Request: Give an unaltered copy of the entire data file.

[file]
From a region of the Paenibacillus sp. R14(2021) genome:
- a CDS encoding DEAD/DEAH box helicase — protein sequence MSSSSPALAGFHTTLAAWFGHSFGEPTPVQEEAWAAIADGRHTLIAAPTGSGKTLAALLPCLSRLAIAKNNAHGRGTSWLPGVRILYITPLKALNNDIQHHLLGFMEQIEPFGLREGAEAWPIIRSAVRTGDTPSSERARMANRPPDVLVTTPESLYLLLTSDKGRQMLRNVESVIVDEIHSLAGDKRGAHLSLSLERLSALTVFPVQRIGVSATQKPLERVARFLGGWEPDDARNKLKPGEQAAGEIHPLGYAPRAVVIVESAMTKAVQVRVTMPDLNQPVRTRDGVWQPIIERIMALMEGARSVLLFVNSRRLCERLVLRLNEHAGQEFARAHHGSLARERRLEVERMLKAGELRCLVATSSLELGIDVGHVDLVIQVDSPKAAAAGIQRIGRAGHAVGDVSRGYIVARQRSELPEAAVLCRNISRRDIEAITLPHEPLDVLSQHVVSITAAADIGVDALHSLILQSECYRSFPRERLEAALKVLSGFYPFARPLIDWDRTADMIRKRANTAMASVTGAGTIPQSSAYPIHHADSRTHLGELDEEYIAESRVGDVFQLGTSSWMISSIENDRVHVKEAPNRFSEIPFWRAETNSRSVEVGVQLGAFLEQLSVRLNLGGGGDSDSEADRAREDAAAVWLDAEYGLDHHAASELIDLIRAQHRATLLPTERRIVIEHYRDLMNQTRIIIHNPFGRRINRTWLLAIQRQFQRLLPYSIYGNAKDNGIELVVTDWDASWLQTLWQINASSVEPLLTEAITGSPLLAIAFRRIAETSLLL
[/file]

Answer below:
From a region of the Paenibacillus sp. R14(2021) genome:
- a CDS encoding DEAD/DEAH box helicase — protein sequence MSSSSPALAGFHTTLAAWFGHSFGEPTPVQEEAWAAIADGRHTLIAAPTGSGKTLAALLPCLSRLAIAKNNAHGRGTSWLPGVRILYITPLKALNNDIQHHLLGFMEQIEPFGLREGAEAWPIIRSAVRTGDTPSSERARMANRPPDVLVTTPESLYLLLTSDKGRQMLRNVESVIVDEIHSLAGDKRGAHLSLSLERLSALTVFPVQRIGVSATQKPLERVARFLGGWEPDDARNKLKPGEQAAGEIHPLGYAPRAVVIVESAMTKAVQVRVTMPDLNQPVRTRDGVWQPIIERIMALMEGARSVLLFVNSRRLCERLVLRLNEHAGQEFARAHHGSLARERRLEVERMLKAGELRCLVATSSLELGIDVGHVDLVIQVDSPKAAAAGIQRIGRAGHAVGDVSRGYIVARQRSELPEAAVLCRNISRRDIEAITLPHEPLDVLSQHVVSITAAADIGVDALHSLILQSECYRSFPRERLEAALKVLSGFYPFARPLIDWDRTADMIRKRANTAMASVTGAGTIPQSSAYPIHHADSRTHLGELDEEYIAESRVGDVFQLGTSSWMISSIENDRVHVKEAPNRFSEIPFWRAETNSRSVEVGVQLGAFLEQLSVRLNLGGGGDSDSEADRAREDAAAVWLDAEYGLDHHAASELIDLIRAQHRATLLPTERRIVIEHYRDLMNQTRIIIHNPFGRRINRTWLLAIQRQFQRLLPYSIYGNAKDNGIELVVTDWDASWLQTLWQINASSVEPLLTEAITGSPLLAIAFRRIAETSLLL